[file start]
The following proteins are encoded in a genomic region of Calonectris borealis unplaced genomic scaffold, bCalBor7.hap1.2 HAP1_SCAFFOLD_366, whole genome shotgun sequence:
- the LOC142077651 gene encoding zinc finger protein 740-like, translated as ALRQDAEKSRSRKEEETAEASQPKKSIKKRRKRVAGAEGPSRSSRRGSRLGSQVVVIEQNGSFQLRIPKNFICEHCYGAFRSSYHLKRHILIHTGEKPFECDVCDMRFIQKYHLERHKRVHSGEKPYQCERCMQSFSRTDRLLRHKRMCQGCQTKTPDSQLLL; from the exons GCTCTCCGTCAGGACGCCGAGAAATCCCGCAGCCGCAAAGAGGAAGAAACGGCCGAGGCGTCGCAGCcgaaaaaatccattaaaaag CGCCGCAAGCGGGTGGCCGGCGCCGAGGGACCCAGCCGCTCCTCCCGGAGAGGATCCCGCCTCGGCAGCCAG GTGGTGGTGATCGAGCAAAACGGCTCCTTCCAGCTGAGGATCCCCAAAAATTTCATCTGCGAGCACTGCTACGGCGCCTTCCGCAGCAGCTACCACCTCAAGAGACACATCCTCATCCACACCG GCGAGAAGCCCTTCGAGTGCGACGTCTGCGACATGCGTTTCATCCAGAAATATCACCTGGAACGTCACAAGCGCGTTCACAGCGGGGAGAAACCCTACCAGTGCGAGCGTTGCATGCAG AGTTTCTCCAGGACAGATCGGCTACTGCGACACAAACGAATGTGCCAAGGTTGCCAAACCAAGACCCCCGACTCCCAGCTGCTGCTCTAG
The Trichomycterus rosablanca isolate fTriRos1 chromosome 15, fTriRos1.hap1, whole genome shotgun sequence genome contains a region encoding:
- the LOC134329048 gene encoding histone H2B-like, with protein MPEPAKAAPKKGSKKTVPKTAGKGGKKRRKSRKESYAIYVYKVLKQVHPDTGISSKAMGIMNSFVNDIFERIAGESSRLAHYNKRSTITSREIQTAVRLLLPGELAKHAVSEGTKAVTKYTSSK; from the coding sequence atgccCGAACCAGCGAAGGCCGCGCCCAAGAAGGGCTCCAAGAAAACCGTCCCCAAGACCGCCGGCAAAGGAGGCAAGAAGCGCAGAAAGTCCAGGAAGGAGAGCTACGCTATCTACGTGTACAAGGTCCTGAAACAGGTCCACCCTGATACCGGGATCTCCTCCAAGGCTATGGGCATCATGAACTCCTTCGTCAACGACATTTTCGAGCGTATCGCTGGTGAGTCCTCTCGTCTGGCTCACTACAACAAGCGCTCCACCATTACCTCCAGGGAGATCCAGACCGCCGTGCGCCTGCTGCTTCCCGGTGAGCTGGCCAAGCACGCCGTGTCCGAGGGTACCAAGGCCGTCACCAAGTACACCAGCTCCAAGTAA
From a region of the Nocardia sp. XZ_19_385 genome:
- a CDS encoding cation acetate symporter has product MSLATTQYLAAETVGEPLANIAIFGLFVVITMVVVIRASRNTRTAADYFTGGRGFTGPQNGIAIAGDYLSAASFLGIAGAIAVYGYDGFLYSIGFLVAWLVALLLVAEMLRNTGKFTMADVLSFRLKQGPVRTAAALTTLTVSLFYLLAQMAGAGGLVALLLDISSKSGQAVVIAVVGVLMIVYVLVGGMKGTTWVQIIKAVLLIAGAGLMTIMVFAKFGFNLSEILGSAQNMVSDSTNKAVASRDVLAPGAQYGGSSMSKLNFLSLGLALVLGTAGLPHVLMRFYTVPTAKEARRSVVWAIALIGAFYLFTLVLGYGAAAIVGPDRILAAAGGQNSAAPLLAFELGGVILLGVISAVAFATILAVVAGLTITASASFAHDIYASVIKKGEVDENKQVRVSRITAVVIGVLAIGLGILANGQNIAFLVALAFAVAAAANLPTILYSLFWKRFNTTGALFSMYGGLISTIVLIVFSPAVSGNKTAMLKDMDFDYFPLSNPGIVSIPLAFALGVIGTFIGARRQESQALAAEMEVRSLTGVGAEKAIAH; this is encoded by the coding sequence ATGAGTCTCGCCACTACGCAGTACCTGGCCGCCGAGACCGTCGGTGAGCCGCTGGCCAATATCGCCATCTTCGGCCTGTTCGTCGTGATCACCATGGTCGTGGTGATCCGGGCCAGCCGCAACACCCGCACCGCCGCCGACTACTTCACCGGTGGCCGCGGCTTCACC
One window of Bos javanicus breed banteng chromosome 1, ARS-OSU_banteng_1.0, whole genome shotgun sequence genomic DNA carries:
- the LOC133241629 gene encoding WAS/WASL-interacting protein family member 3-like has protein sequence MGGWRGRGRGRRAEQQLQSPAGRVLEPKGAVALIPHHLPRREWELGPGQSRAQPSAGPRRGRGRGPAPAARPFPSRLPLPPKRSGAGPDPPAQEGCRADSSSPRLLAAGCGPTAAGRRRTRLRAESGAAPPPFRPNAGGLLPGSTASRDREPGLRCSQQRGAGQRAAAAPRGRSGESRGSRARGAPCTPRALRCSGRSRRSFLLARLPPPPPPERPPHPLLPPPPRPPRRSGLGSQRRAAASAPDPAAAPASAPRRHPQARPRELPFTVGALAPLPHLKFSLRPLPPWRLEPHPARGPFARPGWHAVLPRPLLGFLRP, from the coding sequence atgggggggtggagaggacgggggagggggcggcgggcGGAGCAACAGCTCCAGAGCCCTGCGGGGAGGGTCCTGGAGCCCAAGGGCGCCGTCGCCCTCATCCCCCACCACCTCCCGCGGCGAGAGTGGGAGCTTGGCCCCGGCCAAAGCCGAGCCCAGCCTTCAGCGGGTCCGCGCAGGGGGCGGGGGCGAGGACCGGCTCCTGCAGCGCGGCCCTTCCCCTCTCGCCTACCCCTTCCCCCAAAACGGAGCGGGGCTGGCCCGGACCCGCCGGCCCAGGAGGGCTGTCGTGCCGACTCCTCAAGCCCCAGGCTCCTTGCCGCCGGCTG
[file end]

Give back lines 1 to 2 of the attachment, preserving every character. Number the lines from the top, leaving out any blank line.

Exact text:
The following proteins are encoded in a genomic region of Calonectris borealis unplaced genomic scaffold, bCalBor7.hap1.2 HAP1_SCAFFOLD_366, whole genome shotgun sequence:
- the LOC142077651 gene encoding zinc finger protein 740-like, translated as ALRQDAEKSRSRKEEETAEASQPKKSIKKRRKRVAGAEGPSRSSRRGSRLGSQVVVIEQNGSFQLRIPKNFICEHCYGAFRSSYHLKRHILIHTGEKPFECDVCDMRFIQKYHLERHKRVHSGEKPYQCERCMQSFSRTDRLLRHKRMCQGCQTKTPDSQLLL; from the exons GCTCTCCGTCAGGACGCCGAGAAATCCCGCAGCCGCAAAGAGGAAGAAACGGCCGAGGCGTCGCAGCcgaaaaaatccattaaaaag CGCCGCAAGCGGGTGGCCGGCGCCGAGGGACCCAGCCGCTCCTCCCGGAGAGGATCCCGCCTCGGCAGCCAG GTGGTGGTGATCGAGCAAAACGGCTCCTTCCAGCTGAGGATCCCCAAAAATTTCATCTGCGAGCACTGCTACGGCGCCTTCCGCAGCAGCTACCACCTCAAGAGACACATCCTCATCCACACCG GCGAGAAGCCCTTCGAGTGCGACGTCTGCGACATGCGTTTCATCCAGAAATATCACCTGGAACGTCACAAGCGCGTTCACAGCGGGGAGAAACCCTACCAGTGCGAGCGTTGCATGCAG AGTTTCTCCAGGACAGATCGGCTACTGCGACACAAACGAATGTGCCAAGGTTGCCAAACCAAGACCCCCGACTCCCAGCTGCTGCTCTAG